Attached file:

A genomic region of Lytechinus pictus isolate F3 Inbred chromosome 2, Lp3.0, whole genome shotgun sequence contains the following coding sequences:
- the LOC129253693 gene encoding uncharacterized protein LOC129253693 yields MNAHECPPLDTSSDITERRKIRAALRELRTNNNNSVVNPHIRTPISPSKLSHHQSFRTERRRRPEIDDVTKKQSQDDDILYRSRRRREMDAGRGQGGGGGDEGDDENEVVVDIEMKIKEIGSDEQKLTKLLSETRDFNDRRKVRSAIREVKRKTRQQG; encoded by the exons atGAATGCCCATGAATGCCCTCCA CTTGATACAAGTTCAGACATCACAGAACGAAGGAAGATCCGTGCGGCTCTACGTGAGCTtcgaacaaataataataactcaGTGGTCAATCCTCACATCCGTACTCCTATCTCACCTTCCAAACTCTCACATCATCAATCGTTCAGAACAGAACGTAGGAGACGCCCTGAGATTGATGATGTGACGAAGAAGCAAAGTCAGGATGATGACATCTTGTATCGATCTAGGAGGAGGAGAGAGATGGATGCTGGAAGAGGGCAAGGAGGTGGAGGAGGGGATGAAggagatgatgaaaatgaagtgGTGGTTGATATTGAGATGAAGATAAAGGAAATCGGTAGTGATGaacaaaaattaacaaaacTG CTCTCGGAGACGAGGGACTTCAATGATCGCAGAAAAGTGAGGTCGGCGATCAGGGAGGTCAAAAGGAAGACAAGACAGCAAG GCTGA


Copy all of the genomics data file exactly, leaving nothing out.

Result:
A genomic region of Lytechinus pictus isolate F3 Inbred chromosome 2, Lp3.0, whole genome shotgun sequence contains the following coding sequences:
- the LOC129253693 gene encoding uncharacterized protein LOC129253693 yields MNAHECPPLDTSSDITERRKIRAALRELRTNNNNSVVNPHIRTPISPSKLSHHQSFRTERRRRPEIDDVTKKQSQDDDILYRSRRRREMDAGRGQGGGGGDEGDDENEVVVDIEMKIKEIGSDEQKLTKLLSETRDFNDRRKVRSAIREVKRKTRQQG; encoded by the exons atGAATGCCCATGAATGCCCTCCA CTTGATACAAGTTCAGACATCACAGAACGAAGGAAGATCCGTGCGGCTCTACGTGAGCTtcgaacaaataataataactcaGTGGTCAATCCTCACATCCGTACTCCTATCTCACCTTCCAAACTCTCACATCATCAATCGTTCAGAACAGAACGTAGGAGACGCCCTGAGATTGATGATGTGACGAAGAAGCAAAGTCAGGATGATGACATCTTGTATCGATCTAGGAGGAGGAGAGAGATGGATGCTGGAAGAGGGCAAGGAGGTGGAGGAGGGGATGAAggagatgatgaaaatgaagtgGTGGTTGATATTGAGATGAAGATAAAGGAAATCGGTAGTGATGaacaaaaattaacaaaacTG CTCTCGGAGACGAGGGACTTCAATGATCGCAGAAAAGTGAGGTCGGCGATCAGGGAGGTCAAAAGGAAGACAAGACAGCAAG GCTGA